RAISE A CELEBRATORY GLASS to the surprisingly contemporary magazine Current History which began exactly 100 years ago as a New York Times supplement to document World War I. Since 1943 it has been owned by Philadelphia’s Redmond family, whose fourth-generation publisher Daniel Mark Redmond says that “continuity” has been the mag’s defining feature. It has bylined the work of some knock-out names: Leon Trotsky (How We Made the October Revolution); Winston Churchill (What Can England Do About Hitler?); John Dewey (Religion in the Soviet Union); Charles Lindberg (The History of the Atlantic Flight); H.L. Mencken (Notes on the New Deal); and Madame Chiang Kai-shek (China Unbowed). Some cast, eh? Circulation, though only about 15,000, belies its influence because of huge pass-on readership in libraries and academic institutions.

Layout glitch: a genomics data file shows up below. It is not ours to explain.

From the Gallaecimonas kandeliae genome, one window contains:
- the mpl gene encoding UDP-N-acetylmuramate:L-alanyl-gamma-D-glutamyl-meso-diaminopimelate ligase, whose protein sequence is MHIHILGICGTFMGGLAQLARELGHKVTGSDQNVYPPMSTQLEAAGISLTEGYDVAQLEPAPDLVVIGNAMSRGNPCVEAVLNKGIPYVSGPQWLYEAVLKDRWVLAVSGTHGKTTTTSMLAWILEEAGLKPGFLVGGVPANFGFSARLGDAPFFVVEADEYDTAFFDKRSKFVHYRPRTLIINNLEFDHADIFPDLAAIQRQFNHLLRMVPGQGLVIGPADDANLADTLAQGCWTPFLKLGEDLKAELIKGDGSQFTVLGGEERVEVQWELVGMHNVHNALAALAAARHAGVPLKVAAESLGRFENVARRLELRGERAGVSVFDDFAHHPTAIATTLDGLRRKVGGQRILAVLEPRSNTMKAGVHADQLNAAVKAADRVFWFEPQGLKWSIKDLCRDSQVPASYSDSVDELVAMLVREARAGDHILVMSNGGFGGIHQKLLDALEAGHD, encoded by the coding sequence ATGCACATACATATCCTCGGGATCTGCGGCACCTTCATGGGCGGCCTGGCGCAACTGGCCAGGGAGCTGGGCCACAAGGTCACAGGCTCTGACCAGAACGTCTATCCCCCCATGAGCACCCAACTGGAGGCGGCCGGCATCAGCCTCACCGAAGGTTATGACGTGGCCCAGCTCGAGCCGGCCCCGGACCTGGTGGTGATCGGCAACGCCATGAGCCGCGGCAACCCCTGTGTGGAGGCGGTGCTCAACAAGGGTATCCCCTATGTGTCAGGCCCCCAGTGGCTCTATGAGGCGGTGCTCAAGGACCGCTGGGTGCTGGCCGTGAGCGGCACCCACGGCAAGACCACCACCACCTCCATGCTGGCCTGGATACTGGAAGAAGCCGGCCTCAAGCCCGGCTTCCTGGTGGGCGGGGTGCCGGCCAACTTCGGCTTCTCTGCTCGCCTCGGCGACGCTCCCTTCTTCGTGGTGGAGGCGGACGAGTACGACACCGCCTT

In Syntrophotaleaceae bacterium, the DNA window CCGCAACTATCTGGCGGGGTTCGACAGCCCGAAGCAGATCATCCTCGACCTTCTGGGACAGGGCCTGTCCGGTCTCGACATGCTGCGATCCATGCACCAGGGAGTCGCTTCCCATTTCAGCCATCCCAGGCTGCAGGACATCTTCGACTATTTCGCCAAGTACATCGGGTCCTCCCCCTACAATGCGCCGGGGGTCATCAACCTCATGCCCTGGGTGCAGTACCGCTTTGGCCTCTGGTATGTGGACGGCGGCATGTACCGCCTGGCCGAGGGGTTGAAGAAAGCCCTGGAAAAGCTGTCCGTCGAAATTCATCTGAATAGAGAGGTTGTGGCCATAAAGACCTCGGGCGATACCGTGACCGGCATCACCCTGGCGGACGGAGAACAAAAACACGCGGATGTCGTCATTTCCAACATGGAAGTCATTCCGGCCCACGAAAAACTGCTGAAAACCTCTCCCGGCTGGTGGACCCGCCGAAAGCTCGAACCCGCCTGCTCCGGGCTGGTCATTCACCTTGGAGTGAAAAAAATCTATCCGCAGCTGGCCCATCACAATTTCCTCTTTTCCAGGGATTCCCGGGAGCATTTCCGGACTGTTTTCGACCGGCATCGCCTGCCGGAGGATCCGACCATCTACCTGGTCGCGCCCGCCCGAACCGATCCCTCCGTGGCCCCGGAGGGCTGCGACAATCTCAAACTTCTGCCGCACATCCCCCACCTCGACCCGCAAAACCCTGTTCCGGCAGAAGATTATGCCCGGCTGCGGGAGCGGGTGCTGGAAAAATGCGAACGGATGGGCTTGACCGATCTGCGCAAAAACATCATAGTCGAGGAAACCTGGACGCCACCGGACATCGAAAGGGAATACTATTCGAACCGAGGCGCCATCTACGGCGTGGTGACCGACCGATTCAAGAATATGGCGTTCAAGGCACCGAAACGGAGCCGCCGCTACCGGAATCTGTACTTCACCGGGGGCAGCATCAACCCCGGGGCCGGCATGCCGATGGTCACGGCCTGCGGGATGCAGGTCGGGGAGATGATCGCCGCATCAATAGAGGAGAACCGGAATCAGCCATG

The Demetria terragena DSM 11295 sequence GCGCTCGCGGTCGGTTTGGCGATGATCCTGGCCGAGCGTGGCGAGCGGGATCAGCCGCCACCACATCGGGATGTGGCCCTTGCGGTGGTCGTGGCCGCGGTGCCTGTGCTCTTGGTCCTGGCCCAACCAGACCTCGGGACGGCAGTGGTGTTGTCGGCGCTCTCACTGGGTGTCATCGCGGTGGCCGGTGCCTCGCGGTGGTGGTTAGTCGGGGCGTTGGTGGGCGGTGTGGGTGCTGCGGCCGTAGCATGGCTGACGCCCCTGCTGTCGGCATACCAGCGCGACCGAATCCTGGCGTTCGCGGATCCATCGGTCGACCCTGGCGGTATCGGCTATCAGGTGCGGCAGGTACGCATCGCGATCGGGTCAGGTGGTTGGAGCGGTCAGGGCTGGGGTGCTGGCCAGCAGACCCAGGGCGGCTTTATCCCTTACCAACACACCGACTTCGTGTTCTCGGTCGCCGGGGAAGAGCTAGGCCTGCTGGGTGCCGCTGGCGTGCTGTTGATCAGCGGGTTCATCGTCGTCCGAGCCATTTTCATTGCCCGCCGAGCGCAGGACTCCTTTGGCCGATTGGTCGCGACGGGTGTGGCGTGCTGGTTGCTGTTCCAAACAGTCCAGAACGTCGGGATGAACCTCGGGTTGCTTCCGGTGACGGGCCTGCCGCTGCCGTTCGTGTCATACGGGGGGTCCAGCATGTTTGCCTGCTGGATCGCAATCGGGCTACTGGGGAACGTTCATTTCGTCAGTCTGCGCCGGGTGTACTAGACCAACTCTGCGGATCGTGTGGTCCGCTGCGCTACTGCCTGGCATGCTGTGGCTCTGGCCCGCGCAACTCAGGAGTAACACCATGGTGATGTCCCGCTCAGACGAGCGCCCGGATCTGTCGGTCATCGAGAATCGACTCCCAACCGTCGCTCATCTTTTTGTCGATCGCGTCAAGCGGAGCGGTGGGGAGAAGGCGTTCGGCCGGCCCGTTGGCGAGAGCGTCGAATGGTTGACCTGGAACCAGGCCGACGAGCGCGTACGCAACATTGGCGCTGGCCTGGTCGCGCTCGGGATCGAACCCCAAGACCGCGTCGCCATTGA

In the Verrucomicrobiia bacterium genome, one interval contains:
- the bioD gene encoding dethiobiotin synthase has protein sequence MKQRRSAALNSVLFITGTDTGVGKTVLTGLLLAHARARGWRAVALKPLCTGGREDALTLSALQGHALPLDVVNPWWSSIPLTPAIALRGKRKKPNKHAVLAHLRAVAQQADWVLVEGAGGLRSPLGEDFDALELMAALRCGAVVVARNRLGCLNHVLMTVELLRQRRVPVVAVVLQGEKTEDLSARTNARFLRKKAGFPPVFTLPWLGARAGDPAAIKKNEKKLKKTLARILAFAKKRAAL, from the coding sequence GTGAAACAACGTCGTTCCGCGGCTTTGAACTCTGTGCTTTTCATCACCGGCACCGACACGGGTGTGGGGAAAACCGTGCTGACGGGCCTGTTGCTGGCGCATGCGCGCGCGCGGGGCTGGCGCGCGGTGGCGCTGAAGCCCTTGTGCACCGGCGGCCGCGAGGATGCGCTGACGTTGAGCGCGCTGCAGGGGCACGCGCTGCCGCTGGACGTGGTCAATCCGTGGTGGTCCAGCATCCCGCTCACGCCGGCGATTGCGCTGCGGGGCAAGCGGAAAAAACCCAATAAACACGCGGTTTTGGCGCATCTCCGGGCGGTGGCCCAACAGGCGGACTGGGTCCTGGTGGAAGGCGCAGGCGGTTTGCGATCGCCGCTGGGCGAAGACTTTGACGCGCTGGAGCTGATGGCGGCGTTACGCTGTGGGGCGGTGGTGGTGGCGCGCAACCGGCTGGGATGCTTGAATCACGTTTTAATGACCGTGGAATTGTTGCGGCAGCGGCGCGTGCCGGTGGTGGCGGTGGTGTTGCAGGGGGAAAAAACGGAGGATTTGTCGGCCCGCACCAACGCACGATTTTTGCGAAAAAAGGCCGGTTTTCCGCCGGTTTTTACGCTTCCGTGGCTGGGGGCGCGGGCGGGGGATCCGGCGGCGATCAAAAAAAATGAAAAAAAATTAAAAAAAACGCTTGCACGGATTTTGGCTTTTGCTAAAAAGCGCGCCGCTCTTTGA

DEMOCRACY OBVIOUSLY HAS many critics, indeed skeptics, but all things considered, it still seems to be on the right side of history, the wave of the future. “No other broadly legitimate form of government exists today” writes Larry Diamond, “and authoritarian regimes face profound challenges and contradictions that they cannot resolve without moving toward democracy”. Since WWII, the outlook has not always been so optimistic. First came the rise of communism and fascism added to the between-wars shock of the Great Depression. Then followed the melancholy period when military coups took hold in Latin America, Greece, Turkey, and parts of Asia—a period described by Current History as one of “authoritarian socialist models and ideologies”. Africa’s record, too, has been bleak, with the proportion of democratic countries dropping from almost half in 2006, to about one-third today.